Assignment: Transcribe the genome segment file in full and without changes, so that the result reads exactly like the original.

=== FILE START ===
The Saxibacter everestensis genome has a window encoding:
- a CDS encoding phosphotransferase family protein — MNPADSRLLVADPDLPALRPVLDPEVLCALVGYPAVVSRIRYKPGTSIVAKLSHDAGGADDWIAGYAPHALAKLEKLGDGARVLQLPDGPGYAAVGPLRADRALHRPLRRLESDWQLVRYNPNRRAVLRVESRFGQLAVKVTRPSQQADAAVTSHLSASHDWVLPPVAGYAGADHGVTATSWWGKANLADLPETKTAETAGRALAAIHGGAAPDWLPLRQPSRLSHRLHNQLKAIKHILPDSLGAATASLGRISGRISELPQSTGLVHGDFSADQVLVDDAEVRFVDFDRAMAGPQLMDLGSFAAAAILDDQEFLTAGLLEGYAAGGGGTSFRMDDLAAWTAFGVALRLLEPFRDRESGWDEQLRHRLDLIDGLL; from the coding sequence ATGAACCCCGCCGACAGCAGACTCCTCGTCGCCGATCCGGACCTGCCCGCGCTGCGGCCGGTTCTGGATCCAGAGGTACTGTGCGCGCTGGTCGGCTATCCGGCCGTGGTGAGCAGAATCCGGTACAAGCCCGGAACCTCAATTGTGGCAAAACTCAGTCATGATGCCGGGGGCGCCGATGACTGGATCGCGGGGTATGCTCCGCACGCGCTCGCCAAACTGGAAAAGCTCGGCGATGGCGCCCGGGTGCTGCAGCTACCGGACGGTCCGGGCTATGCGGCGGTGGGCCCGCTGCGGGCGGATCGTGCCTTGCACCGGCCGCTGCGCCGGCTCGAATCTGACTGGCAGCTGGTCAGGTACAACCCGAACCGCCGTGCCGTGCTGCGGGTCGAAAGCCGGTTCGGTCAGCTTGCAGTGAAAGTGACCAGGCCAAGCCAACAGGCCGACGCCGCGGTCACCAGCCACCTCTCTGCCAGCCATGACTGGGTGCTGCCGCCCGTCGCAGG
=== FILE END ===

The Saxibacter everestensis genome has a window encoding:
- a CDS encoding phosphotransferase family protein — MNPADSRLLVADPDLPALRPVLDPEVLCALVGYPAVVSRIRYKPGTSIVAKLSHDAGGADDWIAGYAPHALAKLEKLGDGARVLQLPDGPGYAAVGPLRADRALHRPLRRLESDWQLVRYNPNRRAVLRVESRFGQLAVKVTRPSQQADAAVTSHLSASHDWVLPPVAGYAGADHGVTATSWWGKANLADLPETKTAETAGRALAAIHGGAAPDWLPLRQPSRLSHRLHNQLKAIKHILPDSLGAATASLGRISGRISELPQSTGLVHGDFSADQVLVDDAEVRFVDFDRAMAGPQLMDLGSFAAAAILDDQEFLTAGLLEGYAAGGGGTSFRMDDLAAWTAFGVALRLLEPFRDRESGWDEQLRHRLDLIDGLL; from the coding sequence ATGAACCCCGCCGACAGCAGACTCCTCGTCGCCGATCCGGACCTGCCCGCGCTGCGGCCGGTTCTGGATCCAGAGGTACTGTGCGCGCTGGTCGGCTATCCGGCCGTGGTGAGCAGAATCCGGTACAAGCCCGGAACCTCAATTGTGGCAAAACTCAGTCATGATGCCGGGGGCGCCGATGACTGGATCGCGGGGTATGCTCCGCACGCGCTCGCCAAACTGGAAAAGCTCGGCGATGGCGCCCGGGTGCTGCAGCTACCGGACGGTCCGGGCTATGCGGCGGTGGGCCCGCTGCGGGCGGATCGTGCCTTGCACCGGCCGCTGCGCCGGCTCGAATCTGACTGGCAGCTGGTCAGGTACAACCCGAACCGCCGTGCCGTGCTGCGGGTCGAAAGCCGGTTCGGTCAGCTTGCAGTGAAAGTGACCAGGCCAAGCCAACAGGCCGACGCCGCGGTCACCAGCCACCTCTCTGCCAGCCATGACTGGGTGCTGCCGCCCGTCGCAGG